Interestingly, CD36-TLR-4 signaling is implicated in microglial inflammatory response that promotes neurotoxicity [37]. Our data showed that CD36 is elevated at prenatal stages, which coincides with increased expression of TLR-4. This elevated CD36/TLR-4 expression prenatally may enhance the inflammatory profile and thus microglial priming in the developing brains after MIA. The transient upregulation of the anti-inflammatory cytokine IL-10 at E16 might have contributed to the temporary decline in TLRs and some pro-inflammatory mediators in neonatal MIA offspring and at early postnatal stages, but postnatal IL-10 levels remained unaffected. While analyses of further anti-inflammatory markers may allow a more comprehensive picture of MIA-induced signaling, the current results with upregulation of IL-1β at P7 and the pro-inflammatory molecular profile found at P40 support the notion that a single prenatal LPS injection can cause long-term alterations in the forebrain including upregulation of TLRs, potentially permanently altering the brain’s responsivity to infectious agents and inflammation. Elevated expression of inflammatory molecules may combine together to have a contributing negative effect on neurons in the postnatal amygdala, e.g., by impairing neurogenesis, inhibiting migration and differentiation, and/or inducing cell loss. However, the precise mechanisms by which toxin-induced MIA induces fetal brain inflammation and function remain elusive. It has been demonstrated that it is not the toxin itself that directly induces the effects but the soluble mediators (cytokines, chemokines, reactive species) produced via downstream signaling cascades [2]. Therefore, other glial cells and infiltrating macrophages and/or monocytes should not be ignored. CCL2 is expressed by other myeloid cells, such as monocytes, and acts as a chemoattractant; in particular, it is involved in recruiting cells to sites of injury. Increased expression of CCL2, as seen in our data, may induce recruitment of other myeloid cell populations to the CNS in response to neuroinflammation. Alternatively, activated astrocytes and microglial cells may release CCL2 after MIA insult. The involvement and mechanisms of recruitment of different inflammatory cells to the developing CNS should be explored in future studies. Furthermore, MIA may influence immune mediators at the protein level through various mechanisms, e.g., miRNAs can alter the expression of TAB3 downstream of IL-1β signaling after MIA induction [18] or posttranslational modifications may take place.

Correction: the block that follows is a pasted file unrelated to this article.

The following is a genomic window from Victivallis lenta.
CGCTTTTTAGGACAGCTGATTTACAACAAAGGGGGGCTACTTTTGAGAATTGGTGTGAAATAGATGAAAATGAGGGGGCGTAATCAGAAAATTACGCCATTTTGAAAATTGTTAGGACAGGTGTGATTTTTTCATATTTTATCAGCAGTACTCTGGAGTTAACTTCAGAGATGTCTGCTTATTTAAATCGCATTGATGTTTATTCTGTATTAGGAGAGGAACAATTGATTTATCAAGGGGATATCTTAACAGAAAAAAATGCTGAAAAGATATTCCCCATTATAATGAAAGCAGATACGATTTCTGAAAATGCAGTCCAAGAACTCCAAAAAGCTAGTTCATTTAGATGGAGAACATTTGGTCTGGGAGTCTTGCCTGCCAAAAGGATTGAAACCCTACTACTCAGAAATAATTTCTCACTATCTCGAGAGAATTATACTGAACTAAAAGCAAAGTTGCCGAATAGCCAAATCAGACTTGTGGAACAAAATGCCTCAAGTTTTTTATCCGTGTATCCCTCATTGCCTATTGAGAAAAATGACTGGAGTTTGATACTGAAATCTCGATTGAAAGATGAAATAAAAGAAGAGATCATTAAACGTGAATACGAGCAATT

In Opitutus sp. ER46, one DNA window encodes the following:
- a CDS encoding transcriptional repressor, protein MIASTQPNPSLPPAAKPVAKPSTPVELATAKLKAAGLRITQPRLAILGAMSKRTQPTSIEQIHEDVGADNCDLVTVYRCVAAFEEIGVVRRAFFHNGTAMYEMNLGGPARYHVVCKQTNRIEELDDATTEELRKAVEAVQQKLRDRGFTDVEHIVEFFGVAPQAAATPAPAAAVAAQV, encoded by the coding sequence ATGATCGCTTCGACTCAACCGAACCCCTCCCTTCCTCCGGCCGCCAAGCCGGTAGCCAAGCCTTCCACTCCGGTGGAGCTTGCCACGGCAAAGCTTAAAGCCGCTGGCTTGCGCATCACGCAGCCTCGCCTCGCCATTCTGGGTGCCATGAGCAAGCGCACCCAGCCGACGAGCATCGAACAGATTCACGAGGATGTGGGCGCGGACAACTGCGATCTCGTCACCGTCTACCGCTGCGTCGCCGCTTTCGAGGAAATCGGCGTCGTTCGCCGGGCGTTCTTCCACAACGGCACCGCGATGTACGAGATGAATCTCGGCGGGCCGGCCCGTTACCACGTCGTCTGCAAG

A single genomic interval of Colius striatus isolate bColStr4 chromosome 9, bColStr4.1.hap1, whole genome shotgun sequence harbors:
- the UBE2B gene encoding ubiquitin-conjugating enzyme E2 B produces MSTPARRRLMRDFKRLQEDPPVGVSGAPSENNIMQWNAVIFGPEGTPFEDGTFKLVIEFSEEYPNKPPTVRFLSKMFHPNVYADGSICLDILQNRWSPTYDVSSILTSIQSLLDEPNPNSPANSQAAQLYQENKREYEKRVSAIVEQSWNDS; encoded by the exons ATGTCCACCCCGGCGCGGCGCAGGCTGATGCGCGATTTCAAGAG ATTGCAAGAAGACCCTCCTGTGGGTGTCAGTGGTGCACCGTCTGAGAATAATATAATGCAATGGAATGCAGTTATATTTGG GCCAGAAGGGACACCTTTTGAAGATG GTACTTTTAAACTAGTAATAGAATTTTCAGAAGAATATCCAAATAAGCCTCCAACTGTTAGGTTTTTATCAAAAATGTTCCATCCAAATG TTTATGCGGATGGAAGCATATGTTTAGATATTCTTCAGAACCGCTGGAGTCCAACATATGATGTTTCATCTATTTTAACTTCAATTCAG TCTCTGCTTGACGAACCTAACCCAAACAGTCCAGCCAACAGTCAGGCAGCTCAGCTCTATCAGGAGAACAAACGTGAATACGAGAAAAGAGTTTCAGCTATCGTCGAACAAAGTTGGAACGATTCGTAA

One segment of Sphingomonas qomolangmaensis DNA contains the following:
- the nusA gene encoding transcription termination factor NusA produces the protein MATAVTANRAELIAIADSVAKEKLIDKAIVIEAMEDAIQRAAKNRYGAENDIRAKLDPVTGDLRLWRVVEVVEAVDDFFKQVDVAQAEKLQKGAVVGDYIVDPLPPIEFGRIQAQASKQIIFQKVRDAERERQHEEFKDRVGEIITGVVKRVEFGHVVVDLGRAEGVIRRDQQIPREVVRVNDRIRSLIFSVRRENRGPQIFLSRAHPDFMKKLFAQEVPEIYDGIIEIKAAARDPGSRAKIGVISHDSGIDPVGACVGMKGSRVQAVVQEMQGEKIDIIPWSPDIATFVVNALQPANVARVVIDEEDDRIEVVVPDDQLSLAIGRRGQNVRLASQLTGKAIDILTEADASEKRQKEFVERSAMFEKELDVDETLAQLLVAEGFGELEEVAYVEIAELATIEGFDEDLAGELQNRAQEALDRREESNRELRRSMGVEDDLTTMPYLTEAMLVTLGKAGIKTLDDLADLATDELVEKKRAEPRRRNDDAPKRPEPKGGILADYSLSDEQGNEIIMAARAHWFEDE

In mice, a disturbance in cytokine signaling via receptor blockade or genetic deletion can produce alterations in ASD-like phenotypes including memory deficits and social withdrawal behaviors [3]. Furthermore, prenatal MIA on E9-E12 enhances anxiety- and depressive-like behavior in adult offspring [10, 24]. The central nucleus is the major output station of amygdalar projections, and as our data shows, the Ce structure is compromised after MIA, which could have negative effects for neurobehavioral outcomes. For example, MIA-induced changes in the Ce could alter visceral and motor responses to anxiogenic and emotionally arousing stimuli. Because the Ce is a major regulator of the HPA axis, alterations in the cell types and function of the Ce may also affect inflammation by altering glucocorticoid hormone function [20]. Thus, despite comparable neuronal cell numbers between MIA and saline groups at P40, the function of the Ce may be permanently altered after MIA exposure, because specific subsets of peptidergic Ce projection neurons innervating certain hypothalamic and brainstem regions may be affected. While our study examined the cytoarchitectural effects of MIA challenge over development, further studies using our model may be beneficial for correlating the structural changes in the amygdala with behavioral outcomes of this insult, e.g., ASD-like phenotypes.